Riot police have deployed tear gas and stun grenades at nationalist protesters in the Greek city of Thessaloniki, angry at Athens’ rapprochement with Macedonia. Demonstrators responded with rocks, projectiles, and insults.
Footage of the clashes shows police attempting to push back the protesters, who turned out to picket this year’s annual trade fair where Prime Minister Alexis Tsipras was due to deliver an address.
Through the clouds of rising smoke, those that turned out to picket returned fire with projectiles and laser pointers, while others unfurled banners with slogans like “killuminati” and “no new world order.”
After being temporarily pushed back by police, a renewed attempt to move forward by the crowd armed with fireworks and a flaming bin was met with volleys of teargas.
More than 15,000 people were taking part in the protest, police told Reuters. The organizers, meanwhile, had promised to take “hundreds of thousands” to the streets. At least 6,000 police officers and security forces had been deployed ahead of the event, local media said.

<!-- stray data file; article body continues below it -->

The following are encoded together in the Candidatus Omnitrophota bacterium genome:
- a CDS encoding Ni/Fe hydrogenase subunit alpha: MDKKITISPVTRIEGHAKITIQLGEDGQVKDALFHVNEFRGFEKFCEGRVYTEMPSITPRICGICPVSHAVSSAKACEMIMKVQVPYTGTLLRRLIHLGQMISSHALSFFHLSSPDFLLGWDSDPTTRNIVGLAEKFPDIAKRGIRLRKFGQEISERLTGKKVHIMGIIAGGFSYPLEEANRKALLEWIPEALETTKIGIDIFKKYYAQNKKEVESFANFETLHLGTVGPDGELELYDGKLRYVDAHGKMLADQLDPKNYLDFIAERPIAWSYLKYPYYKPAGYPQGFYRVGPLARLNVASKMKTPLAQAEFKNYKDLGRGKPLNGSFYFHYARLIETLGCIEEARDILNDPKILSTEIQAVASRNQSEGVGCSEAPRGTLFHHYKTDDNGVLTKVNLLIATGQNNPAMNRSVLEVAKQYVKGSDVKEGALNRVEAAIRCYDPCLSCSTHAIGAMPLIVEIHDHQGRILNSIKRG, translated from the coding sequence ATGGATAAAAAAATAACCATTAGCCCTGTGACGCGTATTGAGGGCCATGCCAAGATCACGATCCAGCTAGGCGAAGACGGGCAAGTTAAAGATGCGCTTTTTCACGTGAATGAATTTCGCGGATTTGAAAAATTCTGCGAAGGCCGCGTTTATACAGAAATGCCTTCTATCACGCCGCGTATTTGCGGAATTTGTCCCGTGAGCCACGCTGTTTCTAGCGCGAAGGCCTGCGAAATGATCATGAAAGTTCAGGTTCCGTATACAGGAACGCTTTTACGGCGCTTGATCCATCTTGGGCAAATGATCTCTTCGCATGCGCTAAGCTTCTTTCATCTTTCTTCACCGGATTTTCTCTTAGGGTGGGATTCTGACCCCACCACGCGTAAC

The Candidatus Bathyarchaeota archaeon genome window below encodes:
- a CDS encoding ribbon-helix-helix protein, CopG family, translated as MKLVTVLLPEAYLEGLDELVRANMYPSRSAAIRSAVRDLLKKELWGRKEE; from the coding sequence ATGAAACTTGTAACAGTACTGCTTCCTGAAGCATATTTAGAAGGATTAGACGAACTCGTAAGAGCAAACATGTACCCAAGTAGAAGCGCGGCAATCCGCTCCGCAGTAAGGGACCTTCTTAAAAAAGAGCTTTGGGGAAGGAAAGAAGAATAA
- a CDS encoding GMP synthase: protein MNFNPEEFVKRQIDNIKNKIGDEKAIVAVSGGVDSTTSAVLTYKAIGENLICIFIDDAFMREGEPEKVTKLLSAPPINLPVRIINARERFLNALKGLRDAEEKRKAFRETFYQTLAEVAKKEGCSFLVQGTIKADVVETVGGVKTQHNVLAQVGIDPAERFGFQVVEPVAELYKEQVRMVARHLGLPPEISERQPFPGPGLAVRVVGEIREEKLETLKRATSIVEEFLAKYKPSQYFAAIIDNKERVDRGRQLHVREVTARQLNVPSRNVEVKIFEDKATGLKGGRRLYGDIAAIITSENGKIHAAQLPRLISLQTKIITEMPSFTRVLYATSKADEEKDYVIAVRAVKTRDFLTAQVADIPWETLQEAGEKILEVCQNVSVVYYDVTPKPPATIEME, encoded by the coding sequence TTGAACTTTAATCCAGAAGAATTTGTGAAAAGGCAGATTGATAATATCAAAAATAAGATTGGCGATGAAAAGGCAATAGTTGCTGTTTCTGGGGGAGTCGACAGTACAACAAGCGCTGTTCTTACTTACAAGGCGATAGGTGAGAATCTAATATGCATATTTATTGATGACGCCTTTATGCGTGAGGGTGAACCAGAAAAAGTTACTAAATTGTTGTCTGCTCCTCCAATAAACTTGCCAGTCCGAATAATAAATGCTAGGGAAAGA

A bizarre scene played out when one of the protesters went forth with an Orthodox icon of what looked like the Virgin Mary. The large icon was then apparently hit by a round of tear gas, sending sparks flying.
The protesters gathered to rally against the deal between Greece and the Republic of Macedonia, signed back in June, which aimed to end a decades-long dispute over the former Yugoslav republic’s name. Since 1991, Greece has objected to its neighbor being called Macedonia as the name conflicts with the historic Greek province of the same name. The state was admitted to the UN as the former Yugoslav Republic of Macedonia (sometimes abbreviated as FYROM or FYR Macedonia).
The deal signed this June envisaged renaming the small Balkan nation as the Republic of North Macedonia. The agreement, hailed by the EU foreign policy head Federica Mogherini, faced fierce resistance in both states.
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